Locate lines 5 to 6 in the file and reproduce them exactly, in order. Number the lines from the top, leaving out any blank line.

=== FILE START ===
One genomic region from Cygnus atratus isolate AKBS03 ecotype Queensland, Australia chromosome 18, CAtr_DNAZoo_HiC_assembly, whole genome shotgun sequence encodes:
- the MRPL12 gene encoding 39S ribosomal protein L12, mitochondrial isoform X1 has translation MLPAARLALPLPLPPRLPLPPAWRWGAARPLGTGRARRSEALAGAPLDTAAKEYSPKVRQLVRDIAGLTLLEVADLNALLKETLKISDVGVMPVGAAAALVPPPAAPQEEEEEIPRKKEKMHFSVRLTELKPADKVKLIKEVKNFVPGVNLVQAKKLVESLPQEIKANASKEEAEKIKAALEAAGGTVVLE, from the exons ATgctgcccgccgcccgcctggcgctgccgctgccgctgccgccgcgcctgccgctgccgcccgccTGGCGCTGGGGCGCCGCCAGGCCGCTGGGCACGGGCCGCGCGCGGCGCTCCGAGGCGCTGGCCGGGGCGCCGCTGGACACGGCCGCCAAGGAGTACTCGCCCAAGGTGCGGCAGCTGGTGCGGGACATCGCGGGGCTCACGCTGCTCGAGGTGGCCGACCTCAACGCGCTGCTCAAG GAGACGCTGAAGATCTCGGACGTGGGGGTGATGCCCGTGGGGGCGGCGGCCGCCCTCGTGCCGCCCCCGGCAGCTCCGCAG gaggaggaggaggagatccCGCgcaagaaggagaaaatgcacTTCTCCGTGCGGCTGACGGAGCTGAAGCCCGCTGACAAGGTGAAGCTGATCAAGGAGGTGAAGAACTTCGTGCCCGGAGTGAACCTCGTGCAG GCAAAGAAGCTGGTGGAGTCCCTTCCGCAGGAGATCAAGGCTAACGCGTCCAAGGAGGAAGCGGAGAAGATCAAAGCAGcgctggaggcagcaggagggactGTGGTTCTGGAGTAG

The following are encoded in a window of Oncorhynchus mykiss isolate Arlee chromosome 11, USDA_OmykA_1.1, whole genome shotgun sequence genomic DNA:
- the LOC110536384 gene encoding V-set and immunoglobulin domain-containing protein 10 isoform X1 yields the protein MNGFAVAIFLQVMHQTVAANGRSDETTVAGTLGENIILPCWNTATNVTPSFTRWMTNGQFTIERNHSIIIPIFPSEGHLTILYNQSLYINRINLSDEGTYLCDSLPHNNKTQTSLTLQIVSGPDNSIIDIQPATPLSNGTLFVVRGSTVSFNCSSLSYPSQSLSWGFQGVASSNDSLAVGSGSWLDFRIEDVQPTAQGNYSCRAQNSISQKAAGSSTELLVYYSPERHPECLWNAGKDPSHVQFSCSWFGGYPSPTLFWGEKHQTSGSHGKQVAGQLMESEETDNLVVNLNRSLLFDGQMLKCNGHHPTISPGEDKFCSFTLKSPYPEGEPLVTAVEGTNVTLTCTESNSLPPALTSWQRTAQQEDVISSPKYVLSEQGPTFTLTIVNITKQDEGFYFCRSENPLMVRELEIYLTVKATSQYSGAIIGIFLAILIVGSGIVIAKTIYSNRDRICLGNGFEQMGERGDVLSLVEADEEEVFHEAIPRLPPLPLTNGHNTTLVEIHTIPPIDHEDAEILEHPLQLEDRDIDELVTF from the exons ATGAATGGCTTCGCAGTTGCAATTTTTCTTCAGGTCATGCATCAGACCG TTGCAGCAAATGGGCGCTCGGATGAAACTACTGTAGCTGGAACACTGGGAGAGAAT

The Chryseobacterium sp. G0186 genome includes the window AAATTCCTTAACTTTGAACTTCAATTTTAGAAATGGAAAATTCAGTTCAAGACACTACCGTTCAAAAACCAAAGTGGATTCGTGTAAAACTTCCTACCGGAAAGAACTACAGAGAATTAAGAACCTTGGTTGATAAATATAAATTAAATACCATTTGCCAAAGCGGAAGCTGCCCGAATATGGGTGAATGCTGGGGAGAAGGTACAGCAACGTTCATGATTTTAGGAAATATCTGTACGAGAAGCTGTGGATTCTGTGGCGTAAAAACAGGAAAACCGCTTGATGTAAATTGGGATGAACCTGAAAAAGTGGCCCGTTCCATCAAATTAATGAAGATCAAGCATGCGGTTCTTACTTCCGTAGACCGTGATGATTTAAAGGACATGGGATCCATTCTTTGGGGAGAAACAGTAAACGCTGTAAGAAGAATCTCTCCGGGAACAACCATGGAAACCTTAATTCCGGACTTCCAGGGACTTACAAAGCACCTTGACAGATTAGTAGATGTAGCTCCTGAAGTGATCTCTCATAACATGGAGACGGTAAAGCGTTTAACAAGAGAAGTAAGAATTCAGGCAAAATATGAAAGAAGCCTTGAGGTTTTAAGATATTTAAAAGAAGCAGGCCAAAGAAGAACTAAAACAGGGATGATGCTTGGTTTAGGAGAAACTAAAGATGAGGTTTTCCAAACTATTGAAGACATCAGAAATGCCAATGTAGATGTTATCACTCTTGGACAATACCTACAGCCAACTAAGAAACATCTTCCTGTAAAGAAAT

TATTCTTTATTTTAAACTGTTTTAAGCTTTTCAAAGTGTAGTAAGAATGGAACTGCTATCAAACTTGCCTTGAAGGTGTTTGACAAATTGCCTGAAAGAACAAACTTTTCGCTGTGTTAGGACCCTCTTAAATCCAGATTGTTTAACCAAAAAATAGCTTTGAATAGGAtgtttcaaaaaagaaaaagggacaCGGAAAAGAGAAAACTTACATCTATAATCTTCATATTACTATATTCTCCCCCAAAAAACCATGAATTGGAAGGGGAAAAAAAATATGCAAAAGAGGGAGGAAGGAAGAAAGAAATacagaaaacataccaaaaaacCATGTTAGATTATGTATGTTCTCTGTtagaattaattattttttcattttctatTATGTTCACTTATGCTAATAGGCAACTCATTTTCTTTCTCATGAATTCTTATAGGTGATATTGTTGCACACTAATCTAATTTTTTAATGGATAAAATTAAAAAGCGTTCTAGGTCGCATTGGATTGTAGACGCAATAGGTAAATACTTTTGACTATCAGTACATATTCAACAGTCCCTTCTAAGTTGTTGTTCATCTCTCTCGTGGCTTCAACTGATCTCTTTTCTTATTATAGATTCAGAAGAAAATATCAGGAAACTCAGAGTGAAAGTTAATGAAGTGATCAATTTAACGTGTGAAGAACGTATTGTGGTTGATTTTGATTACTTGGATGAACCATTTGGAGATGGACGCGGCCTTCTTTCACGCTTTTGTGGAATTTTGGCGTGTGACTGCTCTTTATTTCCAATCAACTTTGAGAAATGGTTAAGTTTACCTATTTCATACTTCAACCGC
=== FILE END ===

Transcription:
The Chryseobacterium sp. G0186 genome includes the window AAATTCCTTAACTTTGAACTTCAATTTTAGAAATGGAAAATTCAGTTCAAGACACTACCGTTCAAAAACCAAAGTGGATTCGTGTAAAACTTCCTACCGGAAAGAACTACAGAGAATTAAGAACCTTGGTTGATAAATATAAATTAAATACCATTTGCCAAAGCGGAAGCTGCCCGAATATGGGTGAATGCTGGGGAGAAGGTACAGCAACGTTCATGATTTTAGGAAATATCTGTACGAGAAGCTGTGGATTCTGTGGCGTAAAAACAGGAAAACCGCTTGATGTAAATTGGGATGAACCTGAAAAAGTGGCCCGTTCCATCAAATTAATGAAGATCAAGCATGCGGTTCTTACTTCCGTAGACCGTGATGATTTAAAGGACATGGGATCCATTCTTTGGGGAGAAACAGTAAACGCTGTAAGAAGAATCTCTCCGGGAACAACCATGGAAACCTTAATTCCGGACTTCCAGGGACTTACAAAGCACCTTGACAGATTAGTAGATGTAGCTCCTGAAGTGATCTCTCATAACATGGAGACGGTAAAGCGTTTAACAAGAGAAGTAAGAATTCAGGCAAAATATGAAAGAAGCCTTGAGGTTTTAAGATATTTAAAAGAAGCAGGCCAAAGAAGAACTAAAACAGGGATGATGCTTGGTTTAGGAGAAACTAAAGATGAGGTTTTCCAAACTATTGAAGACATCAGAAATGCCAATGTAGATGTTATCACTCTTGGACAATACCTACAGCCAACTAAGAAACATCTTCCTGTAAAGAAAT

TATTCTTTATTTTAAACTGTTTTAAGCTTTTCAAAGTGTAGTAAGAATGGAACTGCTATCAAACTTGCCTTGAAGGTGTTTGACAAATTGCCTGAAAGAACAAACTTTTCGCTGTGTTAGGACCCTCTTAAATCCAGATTGTTTAACCAAAAAATAGCTTTGAATAGGAtgtttcaaaaaagaaaaagggacaCGGAAAAGAGAAAACTTACATCTATAATCTTCATATTACTATATTCTCCCCCAAAAAACCATGAATTGGAAGGGGAAAAAAAATATGCAAAAGAGGGAGGAAGGAAGAAAGAAATacagaaaacataccaaaaaacCATGTTAGATTATGTATGTTCTCTGTtagaattaattattttttcattttctatTATGTTCACTTATGCTAATAGGCAACTCATTTTCTTTCTCATGAATTCTTATAGGTGATATTGTTGCACACTAATCTAATTTTTTAATGGATAAAATTAAAAAGCGTTCTAGGTCGCATTGGATTGTAGACGCAATAGGTAAATACTTTTGACTATCAGTACATATTCAACAGTCCCTTCTAAGTTGTTGTTCATCTCTCTCGTGGCTTCAACTGATCTCTTTTCTTATTATAGATTCAGAAGAAAATATCAGGAAACTCAGAGTGAAAGTTAATGAAGTGATCAATTTAACGTGTGAAGAACGTATTGTGGTTGATTTTGATTACTTGGATGAACCATTTGGAGATGGACGCGGCCTTCTTTCACGCTTTTGTGGAATTTTGGCGTGTGACTGCTCTTTATTTCCAATCAACTTTGAGAAATGGTTAAGTTTACCTATTTCATACTTCAACCGC